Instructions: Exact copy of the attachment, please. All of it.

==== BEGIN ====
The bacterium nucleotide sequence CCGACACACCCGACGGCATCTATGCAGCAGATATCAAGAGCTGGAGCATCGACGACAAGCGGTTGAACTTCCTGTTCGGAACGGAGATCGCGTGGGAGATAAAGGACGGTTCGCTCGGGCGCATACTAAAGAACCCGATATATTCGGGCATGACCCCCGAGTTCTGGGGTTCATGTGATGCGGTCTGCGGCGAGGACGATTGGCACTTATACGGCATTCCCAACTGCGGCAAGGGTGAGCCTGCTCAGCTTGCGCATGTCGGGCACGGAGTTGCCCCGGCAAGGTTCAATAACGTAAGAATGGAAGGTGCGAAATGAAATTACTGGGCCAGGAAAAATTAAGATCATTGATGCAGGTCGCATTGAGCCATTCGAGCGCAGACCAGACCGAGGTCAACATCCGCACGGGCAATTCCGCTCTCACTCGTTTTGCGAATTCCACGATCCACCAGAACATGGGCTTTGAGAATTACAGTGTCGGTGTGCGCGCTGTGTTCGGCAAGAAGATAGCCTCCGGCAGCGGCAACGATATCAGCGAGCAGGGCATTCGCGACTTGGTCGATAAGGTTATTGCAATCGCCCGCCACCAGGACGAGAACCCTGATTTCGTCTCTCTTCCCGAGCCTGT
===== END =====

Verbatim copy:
The bacterium nucleotide sequence CCGACACACCCGACGGCATCTATGCAGCAGATATCAAGAGCTGGAGCATCGACGACAAGCGGTTGAACTTCCTGTTCGGAACGGAGATCGCGTGGGAGATAAAGGACGGTTCGCTCGGGCGCATACTAAAGAACCCGATATATTCGGGCATGACCCCCGAGTTCTGGGGTTCATGTGATGCGGTCTGCGGCGAGGACGATTGGCACTTATACGGCATTCCCAACTGCGGCAAGGGTGAGCCTGCTCAGCTTGCGCATGTCGGGCACGGAGTTGCCCCGGCAAGGTTCAATAACGTAAGAATGGAAGGTGCGAAATGAAATTACTGGGCCAGGAAAAATTAAGATCATTGATGCAGGTCGCATTGAGCCATTCGAGCGCAGACCAGACCGAGGTCAACATCCGCACGGGCAATTCCGCTCTCACTCGTTTTGCGAATTCCACGATCCACCAGAACATGGGCTTTGAGAATTACAGTGTCGGTGTGCGCGCTGTGTTCGGCAAGAAGATAGCCTCCGGCAGCGGCAACGATATCAGCGAGCAGGGCATTCGCGACTTGGTCGATAAGGTTATTGCAATCGCCCGCCACCAGGACGAGAACCCTGATTTCGTCTCTCTTCCCGAGCCTGT